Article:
Steinberg was reluctant to appear on Susskind’s Jewish sons show, but it had nothing to do with the topic. “I was very unselfconscious about talking about Jewish things,” he said. “My approach on television, even when I did anything Jewish, was anything but self-deprecating, it was sort of militantly Jewish. So this was fine for me. But I thought I was on TV so much, I didn’t want to do the show. At that point I was already guest-hosting The Tonight Show and The Dick Cavett Show. I had cohosted Mike Douglas.” Once Susskind was committed to doing the show, he would not give up. The day before the taping, he asked Brooks to take Steinberg to lunch at the Russian Tea Room in the hope of convincing him to come on.
“Of course I remember the lunch,” said Brooks. “I paid.” Brooks clowned with Steinberg. He told the young comic that his experience studying for rabbinical school would be great material for the discussion.
“He said, ‘Come on, it will be fun. It will be good for me,’?” Steinberg recalled. “Whatever it was, you can’t say no to Mel.”
The producers added Larry Goldberg, a comedian turned entrepreneur who was writing a humorous diet book and had founded a successful restaurant chain, Goldberg’s Pizzeria. “We had food covered,” said Sam Szurek, a producer for Susskind’s talk show. But Susskind wanted one more panelist who could guarantee some controversy.
Stan Herman was a hot designer in the 1960s and president of a dress company called Mr. Mort. In those years, Herman was a go-to guest whenever fashion was a TV talk-show topic. “I was Jewish and I was famous at the time,” he recalled.
Shortly before the show’s scheduled taping, Susskind asked Herman to stop by his office for a brief conversation about it. When Herman got there, he remembered how Susskind looked at him with a “slyboots look in his eye” and said, “Most designers are gay, aren’t they?”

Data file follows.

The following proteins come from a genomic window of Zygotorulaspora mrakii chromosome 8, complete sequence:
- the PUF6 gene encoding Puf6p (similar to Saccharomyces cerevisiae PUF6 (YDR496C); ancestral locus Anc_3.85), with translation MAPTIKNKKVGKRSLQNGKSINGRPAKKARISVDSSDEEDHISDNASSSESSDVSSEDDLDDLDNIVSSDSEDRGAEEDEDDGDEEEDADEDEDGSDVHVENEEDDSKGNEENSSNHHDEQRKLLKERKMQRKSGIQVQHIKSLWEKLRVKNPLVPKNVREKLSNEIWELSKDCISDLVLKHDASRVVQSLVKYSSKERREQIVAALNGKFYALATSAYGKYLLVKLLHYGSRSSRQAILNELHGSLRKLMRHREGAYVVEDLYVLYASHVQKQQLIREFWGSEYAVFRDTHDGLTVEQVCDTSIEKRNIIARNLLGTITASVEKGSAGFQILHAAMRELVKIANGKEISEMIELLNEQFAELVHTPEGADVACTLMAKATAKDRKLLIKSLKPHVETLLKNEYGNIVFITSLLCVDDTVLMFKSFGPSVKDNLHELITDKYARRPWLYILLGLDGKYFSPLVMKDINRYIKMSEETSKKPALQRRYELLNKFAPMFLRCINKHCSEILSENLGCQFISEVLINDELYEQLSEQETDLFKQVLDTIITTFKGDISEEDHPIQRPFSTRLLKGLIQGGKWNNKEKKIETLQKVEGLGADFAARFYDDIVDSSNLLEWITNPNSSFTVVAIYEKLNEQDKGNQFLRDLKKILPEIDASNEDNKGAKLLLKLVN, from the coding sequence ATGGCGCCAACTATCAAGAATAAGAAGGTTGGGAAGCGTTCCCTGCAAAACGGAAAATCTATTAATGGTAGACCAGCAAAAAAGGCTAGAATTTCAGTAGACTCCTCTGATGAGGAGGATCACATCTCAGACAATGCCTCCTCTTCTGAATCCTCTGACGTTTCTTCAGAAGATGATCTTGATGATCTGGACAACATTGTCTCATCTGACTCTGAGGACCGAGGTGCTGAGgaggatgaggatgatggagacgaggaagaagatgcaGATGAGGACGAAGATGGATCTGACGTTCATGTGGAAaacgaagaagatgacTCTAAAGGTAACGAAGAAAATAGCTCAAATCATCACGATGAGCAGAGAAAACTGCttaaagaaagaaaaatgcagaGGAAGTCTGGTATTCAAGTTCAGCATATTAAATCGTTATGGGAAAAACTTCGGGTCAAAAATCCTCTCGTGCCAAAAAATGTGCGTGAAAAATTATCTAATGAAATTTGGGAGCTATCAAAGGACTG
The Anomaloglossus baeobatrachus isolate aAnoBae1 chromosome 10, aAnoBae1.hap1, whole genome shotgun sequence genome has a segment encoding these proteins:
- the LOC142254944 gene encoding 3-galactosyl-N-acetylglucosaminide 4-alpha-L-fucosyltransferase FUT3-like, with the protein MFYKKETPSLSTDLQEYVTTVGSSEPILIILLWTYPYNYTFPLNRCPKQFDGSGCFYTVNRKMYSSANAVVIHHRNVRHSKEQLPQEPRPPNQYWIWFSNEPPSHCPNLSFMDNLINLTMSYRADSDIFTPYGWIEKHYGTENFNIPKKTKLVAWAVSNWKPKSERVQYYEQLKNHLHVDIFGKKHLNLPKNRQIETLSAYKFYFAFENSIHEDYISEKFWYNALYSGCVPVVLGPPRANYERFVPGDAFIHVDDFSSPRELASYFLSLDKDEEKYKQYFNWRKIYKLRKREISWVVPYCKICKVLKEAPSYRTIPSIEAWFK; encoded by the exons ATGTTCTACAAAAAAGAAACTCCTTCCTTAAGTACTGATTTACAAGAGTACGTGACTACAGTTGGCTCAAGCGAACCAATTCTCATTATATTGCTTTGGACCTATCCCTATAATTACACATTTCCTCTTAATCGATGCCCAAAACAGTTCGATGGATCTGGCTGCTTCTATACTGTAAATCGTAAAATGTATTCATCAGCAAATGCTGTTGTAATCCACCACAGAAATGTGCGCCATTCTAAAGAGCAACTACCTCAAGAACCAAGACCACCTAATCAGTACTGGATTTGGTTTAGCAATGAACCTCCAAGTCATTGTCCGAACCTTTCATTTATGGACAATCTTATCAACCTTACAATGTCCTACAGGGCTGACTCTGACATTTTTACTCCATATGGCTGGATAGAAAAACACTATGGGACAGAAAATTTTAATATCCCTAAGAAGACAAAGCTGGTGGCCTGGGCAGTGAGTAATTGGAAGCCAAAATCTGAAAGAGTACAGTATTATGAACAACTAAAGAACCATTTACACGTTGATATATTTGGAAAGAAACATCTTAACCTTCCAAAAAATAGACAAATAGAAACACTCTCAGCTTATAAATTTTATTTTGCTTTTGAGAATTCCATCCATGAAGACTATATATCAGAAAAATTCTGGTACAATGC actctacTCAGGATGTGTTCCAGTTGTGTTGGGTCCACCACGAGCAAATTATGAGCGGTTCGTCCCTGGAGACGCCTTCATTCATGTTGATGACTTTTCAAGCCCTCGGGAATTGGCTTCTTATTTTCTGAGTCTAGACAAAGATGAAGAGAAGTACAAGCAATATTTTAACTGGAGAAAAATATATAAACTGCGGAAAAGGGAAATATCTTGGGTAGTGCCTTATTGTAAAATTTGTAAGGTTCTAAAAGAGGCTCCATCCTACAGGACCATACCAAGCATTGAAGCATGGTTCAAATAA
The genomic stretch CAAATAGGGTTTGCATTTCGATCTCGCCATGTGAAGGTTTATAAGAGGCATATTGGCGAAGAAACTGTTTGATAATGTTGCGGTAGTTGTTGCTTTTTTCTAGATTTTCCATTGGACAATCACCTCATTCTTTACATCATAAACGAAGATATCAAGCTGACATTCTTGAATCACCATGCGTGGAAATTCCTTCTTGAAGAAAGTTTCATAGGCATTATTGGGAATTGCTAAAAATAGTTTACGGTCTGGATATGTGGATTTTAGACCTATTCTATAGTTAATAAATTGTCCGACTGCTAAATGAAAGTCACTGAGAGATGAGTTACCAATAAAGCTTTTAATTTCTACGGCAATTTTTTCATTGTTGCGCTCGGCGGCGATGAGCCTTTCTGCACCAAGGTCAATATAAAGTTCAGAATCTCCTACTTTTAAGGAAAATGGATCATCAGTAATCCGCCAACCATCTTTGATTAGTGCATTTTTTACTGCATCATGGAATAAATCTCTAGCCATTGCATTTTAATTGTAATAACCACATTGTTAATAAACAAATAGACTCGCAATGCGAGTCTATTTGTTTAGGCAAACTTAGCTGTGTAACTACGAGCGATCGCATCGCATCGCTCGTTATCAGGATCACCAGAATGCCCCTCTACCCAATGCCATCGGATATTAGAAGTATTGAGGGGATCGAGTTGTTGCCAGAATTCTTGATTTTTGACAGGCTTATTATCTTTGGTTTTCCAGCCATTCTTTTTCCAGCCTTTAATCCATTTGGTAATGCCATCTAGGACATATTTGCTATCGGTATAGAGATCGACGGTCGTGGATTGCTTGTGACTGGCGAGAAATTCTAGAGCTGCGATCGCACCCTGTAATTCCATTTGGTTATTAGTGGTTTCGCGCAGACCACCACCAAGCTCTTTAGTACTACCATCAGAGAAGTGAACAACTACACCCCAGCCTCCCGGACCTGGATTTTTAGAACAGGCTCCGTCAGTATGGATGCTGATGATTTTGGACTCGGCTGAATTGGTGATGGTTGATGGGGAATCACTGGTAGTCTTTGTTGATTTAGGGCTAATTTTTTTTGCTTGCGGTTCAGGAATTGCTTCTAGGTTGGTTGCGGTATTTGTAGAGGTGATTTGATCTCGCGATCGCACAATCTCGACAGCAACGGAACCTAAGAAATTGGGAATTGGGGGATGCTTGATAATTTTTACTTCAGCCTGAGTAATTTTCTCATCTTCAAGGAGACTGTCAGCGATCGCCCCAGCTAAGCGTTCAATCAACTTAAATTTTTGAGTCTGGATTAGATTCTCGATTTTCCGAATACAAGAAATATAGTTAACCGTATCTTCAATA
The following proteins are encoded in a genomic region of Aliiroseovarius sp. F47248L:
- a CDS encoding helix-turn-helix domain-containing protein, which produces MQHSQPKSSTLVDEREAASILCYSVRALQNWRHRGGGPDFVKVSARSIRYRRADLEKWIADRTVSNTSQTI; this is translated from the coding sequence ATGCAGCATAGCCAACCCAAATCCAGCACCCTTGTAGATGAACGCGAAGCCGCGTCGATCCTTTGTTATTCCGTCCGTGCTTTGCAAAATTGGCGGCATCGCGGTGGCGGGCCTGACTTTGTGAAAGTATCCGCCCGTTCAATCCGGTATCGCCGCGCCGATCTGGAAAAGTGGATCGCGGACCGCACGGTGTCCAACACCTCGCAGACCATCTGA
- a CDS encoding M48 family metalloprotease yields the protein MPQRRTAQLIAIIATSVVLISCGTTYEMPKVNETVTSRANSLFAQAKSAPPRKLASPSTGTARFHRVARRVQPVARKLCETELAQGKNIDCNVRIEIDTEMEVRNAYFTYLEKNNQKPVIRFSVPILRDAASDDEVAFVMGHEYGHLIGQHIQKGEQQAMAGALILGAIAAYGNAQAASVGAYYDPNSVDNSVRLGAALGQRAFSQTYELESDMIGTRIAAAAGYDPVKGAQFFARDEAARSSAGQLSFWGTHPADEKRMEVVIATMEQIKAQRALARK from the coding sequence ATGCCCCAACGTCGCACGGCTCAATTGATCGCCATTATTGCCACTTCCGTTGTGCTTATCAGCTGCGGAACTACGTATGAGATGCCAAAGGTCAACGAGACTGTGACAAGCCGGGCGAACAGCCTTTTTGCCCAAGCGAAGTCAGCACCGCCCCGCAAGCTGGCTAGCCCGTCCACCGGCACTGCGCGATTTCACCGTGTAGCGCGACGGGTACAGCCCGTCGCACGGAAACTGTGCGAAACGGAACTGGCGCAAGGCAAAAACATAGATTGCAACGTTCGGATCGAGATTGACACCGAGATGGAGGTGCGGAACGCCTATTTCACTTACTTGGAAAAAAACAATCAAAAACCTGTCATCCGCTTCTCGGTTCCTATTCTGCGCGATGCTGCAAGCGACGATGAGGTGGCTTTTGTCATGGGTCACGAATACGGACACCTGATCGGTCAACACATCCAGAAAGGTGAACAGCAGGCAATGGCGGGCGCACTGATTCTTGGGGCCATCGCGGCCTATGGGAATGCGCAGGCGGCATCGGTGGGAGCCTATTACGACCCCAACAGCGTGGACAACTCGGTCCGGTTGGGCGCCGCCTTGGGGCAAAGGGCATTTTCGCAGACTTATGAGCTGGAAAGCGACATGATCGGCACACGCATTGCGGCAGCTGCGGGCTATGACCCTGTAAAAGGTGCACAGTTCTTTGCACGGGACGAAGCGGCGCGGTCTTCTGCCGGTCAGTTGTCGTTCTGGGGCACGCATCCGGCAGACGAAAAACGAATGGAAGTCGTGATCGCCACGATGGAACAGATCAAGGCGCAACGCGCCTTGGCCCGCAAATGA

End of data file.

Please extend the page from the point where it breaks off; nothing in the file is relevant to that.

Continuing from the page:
“Yes,” Herman replied.
“Would you be willing to talk about it on the show?”
Herman’s sexual preference was known among his friends and in the fashion industry, but not far beyond that. He was on the verge of transforming his status as a big name on Seventh Avenue into the highly lucrative business of designing company uniforms. He had just completed a job for Avis Rental Car and had just secured a contract from the fast-food giant McDonald’s, a potentially huge source of income. He wondered how his new clientele would react to having its image shaped by a New York Jew who announced to the world on television that he was a homosexual. Herman later called Susskind back and said he would discuss his sexuality if it was handled properly and not sensationalized.
A half hour before the taping started on November 12, 1970, Mel Brooks went into the bleachers in the studio at WNEW, New York City’s Channel 5, and warmed up the crowd. It was like he was back to his days as a tummler working the crowd in a Catskills resort. “He was in the audience doing shtick,” Greenburg remembered. “He was so on it was unbelievable.” Laughter rumbled through the set by the time Susskind started his introductions at the top of the program. Usually unflappable, Susskind was breaking up as George Segal lovingly blew thick clouds of cigar smoke into the host’s face.
Within moments, Brooks went into overdrive. He announced in all the years he lived with his mother, he had never seen a piece of furniture. Sheets to keep the dust off had always covered it. “But what’s criminal is that my mother has four great paintings that we’ve never seen,” he proclaimed. When Goldberg talked about how the small Jewish population was dispersed in his hometown of Kansas City, Brooks said: “I bet they all get together for pogrom—gathered in one big Jew cellar while the Gentiles go thundering by!”
Susskind started Steinberg off by asking if his mother were still alive. The comic stared into space as if he were trying to remember. He then described a dream in which they were in a ballroom on a luxury liner. “We danced until dawn,” he said. “I’m three and she’s 52 and I’m just about to get her into my crib—and I wake up.”
Brooks topped him later by claiming he had left the Jewish faith because the sign of the cross was easy to make in a time of panic. He demonstrated how a Star of David would require both hands. “Two triangles,” he said. “That’s a lot of work!”
The show became a joyride powered by a relentless, unpredictable Brooks, who could fill any pause in the conversation with a routine or a song. The performance had the technical crew in the show’s control room rocking with laughter. Assistant director Jim Shasky said the camera operators on the studio floor laughed so hard they were unable to keep their shots steady. “The live audience really set the tone,” said Herman. “I remember one of my assistants, a redhead, was the only person not laughing. She was a nice non–Jewish girl from California. I don’t think she knew what was going on.”